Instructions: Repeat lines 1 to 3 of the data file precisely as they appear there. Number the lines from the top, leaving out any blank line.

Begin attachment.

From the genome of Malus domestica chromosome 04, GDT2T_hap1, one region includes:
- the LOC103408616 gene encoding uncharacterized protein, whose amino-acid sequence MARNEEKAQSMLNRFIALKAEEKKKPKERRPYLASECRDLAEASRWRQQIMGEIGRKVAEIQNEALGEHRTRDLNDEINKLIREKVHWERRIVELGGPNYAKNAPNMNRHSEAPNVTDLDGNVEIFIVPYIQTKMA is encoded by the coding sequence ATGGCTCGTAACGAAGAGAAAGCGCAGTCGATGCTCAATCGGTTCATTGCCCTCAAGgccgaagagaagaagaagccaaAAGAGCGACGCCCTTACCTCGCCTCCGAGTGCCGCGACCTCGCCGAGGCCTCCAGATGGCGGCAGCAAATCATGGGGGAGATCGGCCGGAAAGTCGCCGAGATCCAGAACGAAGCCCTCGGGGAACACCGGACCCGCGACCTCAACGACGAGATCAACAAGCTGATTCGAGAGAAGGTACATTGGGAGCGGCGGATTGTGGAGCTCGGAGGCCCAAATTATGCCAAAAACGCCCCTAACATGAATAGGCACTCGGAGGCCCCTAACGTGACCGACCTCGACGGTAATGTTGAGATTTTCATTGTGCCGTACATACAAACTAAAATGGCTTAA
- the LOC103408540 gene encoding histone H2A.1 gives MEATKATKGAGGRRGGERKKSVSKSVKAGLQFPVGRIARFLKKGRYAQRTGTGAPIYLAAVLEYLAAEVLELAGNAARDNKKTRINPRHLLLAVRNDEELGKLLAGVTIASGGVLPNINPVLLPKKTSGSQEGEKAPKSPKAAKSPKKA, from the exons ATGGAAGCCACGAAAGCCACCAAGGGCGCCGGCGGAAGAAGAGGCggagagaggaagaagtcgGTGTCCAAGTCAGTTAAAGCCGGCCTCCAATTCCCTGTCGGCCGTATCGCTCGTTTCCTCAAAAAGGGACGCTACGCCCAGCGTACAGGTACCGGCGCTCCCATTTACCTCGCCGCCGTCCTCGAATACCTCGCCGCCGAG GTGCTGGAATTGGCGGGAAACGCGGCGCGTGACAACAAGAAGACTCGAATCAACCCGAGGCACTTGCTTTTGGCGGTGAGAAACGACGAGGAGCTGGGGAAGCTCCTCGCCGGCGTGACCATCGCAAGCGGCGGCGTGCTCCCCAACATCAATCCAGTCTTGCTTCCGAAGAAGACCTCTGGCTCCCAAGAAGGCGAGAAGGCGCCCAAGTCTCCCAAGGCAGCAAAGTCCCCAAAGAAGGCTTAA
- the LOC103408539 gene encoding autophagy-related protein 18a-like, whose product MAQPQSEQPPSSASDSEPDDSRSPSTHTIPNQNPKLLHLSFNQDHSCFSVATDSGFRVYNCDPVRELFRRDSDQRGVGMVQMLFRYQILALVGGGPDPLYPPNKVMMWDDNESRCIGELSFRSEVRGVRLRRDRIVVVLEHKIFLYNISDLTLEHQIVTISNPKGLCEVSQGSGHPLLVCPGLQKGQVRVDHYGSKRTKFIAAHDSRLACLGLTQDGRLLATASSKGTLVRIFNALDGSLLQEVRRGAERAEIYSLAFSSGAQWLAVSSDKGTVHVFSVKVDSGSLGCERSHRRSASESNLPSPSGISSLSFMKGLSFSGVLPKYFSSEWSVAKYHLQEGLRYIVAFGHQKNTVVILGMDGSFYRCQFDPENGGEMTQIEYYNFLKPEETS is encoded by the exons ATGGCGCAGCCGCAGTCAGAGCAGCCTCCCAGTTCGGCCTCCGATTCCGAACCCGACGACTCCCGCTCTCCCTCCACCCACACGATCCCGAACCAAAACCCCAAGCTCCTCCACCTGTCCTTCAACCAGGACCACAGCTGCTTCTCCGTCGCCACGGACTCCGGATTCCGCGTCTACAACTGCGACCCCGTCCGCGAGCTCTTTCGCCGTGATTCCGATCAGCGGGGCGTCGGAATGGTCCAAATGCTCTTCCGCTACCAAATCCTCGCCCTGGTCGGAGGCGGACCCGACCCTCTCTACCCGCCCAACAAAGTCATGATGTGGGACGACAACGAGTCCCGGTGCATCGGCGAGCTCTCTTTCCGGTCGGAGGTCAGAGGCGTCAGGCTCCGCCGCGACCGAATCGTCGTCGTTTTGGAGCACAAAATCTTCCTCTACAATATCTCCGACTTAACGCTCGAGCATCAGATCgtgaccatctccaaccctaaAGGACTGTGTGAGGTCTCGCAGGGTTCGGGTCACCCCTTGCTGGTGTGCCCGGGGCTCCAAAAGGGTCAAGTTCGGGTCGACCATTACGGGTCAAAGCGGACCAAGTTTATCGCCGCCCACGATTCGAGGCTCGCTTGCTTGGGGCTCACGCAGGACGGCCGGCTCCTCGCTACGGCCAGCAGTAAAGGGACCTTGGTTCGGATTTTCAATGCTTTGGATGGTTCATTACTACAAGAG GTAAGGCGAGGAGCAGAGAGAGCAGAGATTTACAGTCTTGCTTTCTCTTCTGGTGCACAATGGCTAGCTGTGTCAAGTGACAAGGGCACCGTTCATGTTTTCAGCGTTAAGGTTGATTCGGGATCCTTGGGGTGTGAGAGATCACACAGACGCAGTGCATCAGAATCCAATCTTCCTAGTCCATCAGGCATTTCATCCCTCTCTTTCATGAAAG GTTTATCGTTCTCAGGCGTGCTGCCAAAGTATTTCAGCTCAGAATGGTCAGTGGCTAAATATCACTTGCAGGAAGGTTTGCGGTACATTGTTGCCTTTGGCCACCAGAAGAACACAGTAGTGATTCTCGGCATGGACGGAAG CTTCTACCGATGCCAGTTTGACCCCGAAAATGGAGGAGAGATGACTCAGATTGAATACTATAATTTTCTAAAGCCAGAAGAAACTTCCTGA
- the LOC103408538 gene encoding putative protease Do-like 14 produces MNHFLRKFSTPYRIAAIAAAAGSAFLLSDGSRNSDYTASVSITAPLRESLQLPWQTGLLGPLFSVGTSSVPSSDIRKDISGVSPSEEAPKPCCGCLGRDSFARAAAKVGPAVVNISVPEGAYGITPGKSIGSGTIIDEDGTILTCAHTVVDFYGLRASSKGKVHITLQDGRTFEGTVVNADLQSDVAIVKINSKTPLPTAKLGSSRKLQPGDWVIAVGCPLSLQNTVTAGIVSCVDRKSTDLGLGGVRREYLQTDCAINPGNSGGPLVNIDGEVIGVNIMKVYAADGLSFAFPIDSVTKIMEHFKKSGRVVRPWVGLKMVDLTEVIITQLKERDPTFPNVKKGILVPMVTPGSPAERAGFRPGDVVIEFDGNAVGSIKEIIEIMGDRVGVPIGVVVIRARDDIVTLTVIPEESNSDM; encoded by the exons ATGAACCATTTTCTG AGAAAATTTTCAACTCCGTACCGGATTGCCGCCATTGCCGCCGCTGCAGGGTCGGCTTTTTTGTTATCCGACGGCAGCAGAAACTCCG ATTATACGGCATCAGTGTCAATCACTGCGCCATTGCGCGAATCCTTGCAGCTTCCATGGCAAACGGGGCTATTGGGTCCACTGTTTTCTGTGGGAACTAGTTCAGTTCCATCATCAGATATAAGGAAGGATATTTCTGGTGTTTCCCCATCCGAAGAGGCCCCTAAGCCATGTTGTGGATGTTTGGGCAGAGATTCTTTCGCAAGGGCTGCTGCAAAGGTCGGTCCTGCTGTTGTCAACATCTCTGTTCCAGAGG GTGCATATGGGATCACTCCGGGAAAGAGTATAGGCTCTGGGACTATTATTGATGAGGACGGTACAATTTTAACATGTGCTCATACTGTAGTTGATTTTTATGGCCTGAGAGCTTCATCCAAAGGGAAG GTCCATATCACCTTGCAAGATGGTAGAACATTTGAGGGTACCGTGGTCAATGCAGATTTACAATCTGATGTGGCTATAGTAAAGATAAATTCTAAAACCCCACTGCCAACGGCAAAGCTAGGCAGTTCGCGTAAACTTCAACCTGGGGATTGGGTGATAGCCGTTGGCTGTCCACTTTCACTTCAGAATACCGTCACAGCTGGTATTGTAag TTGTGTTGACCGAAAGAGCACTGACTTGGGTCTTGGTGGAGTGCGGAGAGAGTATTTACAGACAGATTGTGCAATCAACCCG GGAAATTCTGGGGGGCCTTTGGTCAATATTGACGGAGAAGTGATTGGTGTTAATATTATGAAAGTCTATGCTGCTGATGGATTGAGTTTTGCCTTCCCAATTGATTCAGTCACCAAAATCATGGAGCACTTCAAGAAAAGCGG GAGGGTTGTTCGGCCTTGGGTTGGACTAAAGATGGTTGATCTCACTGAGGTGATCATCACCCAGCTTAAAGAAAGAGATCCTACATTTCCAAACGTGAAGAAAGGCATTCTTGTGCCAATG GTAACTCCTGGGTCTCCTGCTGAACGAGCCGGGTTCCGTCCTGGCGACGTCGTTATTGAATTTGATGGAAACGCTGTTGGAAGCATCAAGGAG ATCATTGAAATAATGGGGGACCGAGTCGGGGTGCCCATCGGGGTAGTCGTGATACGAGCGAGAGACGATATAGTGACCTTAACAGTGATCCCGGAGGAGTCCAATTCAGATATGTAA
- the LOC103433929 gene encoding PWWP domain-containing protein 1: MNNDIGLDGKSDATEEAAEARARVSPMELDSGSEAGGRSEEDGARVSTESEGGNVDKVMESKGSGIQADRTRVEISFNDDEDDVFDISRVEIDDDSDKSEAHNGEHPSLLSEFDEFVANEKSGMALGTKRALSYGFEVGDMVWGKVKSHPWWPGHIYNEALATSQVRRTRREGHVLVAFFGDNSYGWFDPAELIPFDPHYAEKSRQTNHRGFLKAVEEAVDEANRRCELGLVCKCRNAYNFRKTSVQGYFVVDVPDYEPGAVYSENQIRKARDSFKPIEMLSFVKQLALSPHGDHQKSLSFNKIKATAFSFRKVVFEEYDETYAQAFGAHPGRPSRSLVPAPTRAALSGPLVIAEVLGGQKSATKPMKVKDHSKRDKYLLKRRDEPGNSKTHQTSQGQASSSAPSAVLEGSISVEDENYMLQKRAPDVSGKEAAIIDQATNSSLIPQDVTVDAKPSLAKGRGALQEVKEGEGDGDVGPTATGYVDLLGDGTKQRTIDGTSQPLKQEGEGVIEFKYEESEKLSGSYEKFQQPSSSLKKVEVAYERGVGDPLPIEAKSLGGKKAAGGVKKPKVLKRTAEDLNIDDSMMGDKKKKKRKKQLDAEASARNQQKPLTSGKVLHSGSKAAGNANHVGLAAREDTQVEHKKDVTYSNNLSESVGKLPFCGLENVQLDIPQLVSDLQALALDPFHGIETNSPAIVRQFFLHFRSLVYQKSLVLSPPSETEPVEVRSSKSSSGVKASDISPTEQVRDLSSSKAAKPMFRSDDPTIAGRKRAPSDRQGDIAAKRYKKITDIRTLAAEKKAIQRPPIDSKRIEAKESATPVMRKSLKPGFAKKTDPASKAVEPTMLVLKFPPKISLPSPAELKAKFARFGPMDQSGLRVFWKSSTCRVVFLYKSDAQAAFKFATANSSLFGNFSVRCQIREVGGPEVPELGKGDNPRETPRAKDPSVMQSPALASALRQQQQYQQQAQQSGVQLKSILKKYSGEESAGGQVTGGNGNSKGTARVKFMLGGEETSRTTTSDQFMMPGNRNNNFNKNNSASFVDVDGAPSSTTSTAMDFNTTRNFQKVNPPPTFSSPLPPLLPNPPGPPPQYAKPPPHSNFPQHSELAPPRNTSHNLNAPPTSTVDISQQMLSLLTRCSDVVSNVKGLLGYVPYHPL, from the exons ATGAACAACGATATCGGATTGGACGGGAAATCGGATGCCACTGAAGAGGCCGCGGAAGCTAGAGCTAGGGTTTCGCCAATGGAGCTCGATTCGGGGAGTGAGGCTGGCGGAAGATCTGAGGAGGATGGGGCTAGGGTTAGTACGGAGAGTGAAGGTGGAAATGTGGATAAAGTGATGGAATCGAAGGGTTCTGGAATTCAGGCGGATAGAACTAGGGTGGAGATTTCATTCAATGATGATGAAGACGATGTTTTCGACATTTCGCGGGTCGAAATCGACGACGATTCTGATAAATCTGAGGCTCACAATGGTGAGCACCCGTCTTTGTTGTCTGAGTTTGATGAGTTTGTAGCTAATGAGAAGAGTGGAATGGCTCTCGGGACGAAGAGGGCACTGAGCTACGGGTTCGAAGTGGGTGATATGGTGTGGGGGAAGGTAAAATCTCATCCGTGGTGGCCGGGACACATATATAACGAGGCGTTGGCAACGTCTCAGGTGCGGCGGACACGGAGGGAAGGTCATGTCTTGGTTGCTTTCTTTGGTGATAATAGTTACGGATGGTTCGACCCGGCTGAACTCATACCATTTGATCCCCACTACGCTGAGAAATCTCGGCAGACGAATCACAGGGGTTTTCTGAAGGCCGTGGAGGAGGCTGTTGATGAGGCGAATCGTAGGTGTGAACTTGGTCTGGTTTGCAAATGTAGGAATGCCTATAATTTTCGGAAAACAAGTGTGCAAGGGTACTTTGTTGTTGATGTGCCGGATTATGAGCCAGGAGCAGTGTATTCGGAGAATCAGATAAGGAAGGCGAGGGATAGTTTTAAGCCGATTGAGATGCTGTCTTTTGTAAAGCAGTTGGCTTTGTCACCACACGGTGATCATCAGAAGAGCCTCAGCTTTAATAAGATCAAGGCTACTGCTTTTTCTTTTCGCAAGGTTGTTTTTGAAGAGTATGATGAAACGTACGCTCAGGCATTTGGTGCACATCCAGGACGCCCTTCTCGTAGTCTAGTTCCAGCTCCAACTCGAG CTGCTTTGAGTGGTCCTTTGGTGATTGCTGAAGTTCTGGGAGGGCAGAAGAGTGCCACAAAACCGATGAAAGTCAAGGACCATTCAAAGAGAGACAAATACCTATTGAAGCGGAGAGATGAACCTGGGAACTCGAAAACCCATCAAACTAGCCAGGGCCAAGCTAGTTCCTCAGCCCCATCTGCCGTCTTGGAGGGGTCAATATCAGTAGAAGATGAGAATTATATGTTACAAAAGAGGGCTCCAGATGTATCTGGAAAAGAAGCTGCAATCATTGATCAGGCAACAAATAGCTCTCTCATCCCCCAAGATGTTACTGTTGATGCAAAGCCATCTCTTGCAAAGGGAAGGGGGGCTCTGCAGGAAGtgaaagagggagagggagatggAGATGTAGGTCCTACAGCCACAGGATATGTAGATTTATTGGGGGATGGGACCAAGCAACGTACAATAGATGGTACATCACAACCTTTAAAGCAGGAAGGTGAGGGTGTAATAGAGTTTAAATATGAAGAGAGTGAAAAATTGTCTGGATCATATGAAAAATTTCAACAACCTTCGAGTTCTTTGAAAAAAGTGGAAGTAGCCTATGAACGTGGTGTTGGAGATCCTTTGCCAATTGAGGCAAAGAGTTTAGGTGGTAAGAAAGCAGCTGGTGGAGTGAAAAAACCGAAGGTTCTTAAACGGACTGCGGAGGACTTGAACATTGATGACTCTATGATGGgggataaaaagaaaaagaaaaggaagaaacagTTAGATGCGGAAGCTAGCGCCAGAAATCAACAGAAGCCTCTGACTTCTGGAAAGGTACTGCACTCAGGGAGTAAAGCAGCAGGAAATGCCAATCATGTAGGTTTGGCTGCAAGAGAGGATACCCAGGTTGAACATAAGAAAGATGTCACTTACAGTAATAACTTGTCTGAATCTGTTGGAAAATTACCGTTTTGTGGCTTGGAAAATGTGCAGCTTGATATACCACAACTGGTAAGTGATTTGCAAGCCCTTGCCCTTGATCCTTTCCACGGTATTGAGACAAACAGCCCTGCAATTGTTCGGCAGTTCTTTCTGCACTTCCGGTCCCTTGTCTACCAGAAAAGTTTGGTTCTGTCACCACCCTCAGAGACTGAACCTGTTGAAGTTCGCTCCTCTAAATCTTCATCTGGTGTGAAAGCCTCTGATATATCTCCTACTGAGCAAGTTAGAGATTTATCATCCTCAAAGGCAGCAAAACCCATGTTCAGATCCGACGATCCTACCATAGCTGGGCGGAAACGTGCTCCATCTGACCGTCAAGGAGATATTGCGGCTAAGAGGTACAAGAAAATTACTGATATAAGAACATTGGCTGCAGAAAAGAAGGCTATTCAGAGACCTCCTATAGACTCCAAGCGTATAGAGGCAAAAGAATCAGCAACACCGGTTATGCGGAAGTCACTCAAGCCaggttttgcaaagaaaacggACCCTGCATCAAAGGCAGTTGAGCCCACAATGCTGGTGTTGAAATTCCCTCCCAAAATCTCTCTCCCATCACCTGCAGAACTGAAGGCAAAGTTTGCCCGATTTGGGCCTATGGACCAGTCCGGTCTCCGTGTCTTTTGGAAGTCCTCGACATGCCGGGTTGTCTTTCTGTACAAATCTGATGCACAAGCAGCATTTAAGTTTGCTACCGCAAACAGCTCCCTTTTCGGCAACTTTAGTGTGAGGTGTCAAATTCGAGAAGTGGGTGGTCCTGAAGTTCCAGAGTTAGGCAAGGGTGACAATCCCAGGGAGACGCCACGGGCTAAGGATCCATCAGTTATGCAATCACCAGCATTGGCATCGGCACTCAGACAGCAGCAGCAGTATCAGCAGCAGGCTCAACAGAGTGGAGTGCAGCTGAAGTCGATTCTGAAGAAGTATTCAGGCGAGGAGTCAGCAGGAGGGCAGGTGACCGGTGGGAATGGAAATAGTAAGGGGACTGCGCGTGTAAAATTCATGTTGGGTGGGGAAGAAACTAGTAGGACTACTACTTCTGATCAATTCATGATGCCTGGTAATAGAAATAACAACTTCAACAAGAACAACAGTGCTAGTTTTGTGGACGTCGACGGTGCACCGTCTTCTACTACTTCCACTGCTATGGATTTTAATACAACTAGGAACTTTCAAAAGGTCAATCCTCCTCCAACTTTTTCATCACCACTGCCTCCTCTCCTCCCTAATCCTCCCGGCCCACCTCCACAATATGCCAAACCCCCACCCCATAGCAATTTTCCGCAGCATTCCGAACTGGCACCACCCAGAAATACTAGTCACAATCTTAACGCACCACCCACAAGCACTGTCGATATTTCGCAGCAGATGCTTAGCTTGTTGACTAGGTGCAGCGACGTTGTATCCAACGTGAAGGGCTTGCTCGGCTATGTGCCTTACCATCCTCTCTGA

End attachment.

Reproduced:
From the genome of Malus domestica chromosome 04, GDT2T_hap1, one region includes:
- the LOC103408616 gene encoding uncharacterized protein, whose amino-acid sequence MARNEEKAQSMLNRFIALKAEEKKKPKERRPYLASECRDLAEASRWRQQIMGEIGRKVAEIQNEALGEHRTRDLNDEINKLIREKVHWERRIVELGGPNYAKNAPNMNRHSEAPNVTDLDGNVEIFIVPYIQTKMA is encoded by the coding sequence ATGGCTCGTAACGAAGAGAAAGCGCAGTCGATGCTCAATCGGTTCATTGCCCTCAAGgccgaagagaagaagaagccaaAAGAGCGACGCCCTTACCTCGCCTCCGAGTGCCGCGACCTCGCCGAGGCCTCCAGATGGCGGCAGCAAATCATGGGGGAGATCGGCCGGAAAGTCGCCGAGATCCAGAACGAAGCCCTCGGGGAACACCGGACCCGCGACCTCAACGACGAGATCAACAAGCTGATTCGAGAGAAGGTACATTGGGAGCGGCGGATTGTGGAGCTCGGAGGCCCAAATTATGCCAAAAACGCCCCTAACATGAATAGGCACTCGGAGGCCCCTAACGTGACCGACCTCGACGGTAATGTTGAGATTTTCATTGTGCCGTACATACAAACTAAAATGGCTTAA
- the LOC103408540 gene encoding histone H2A.1 gives MEATKATKGAGGRRGGERKKSVSKSVKAGLQFPVGRIARFLKKGRYAQRTGTGAPIYLAAVLEYLAAEVLELAGNAARDNKKTRINPRHLLLAVRNDEELGKLLAGVTIASGGVLPNINPVLLPKKTSGSQEGEKAPKSPKAAKSPKKA, from the exons ATGGAAGCCACGAAAGCCACCAAGGGCGCCGGCGGAAGAAGAGGCggagagaggaagaagtcgGTGTCCAAGTCAGTTAAAGCCGGCCTCCAATTCCCTGTCGGCCGTATCGCTCGTTTCCTCAAAAAGGGACGCTACGCCCAGCGTACAGGTACCGGCGCTCCCATTTACCTCGCCGCCGTCCTCGAATACCTCGCCGCCGAG GTGCTGGAATTGGCGGGAAACGCGGCGCGTGACAACAAGAAGACTCGAATCAACCCGAGGCACTTGCTTTTGGCGGTGAGAAACGACGAGGAGCTGGGGAAGCTCCTCGCCGGCGTGACCATCGCAAGCGGCGGCGTGCTCCCCAACATCAATCCAGTCTTGCTTCCGAAGAAGACCTCTGGCTCCCAAGAAGGCGAGAAGGCGCCCAAGTCTCCCAAGGCAGCAAAGTCCCCAAAGAAGGCTTAA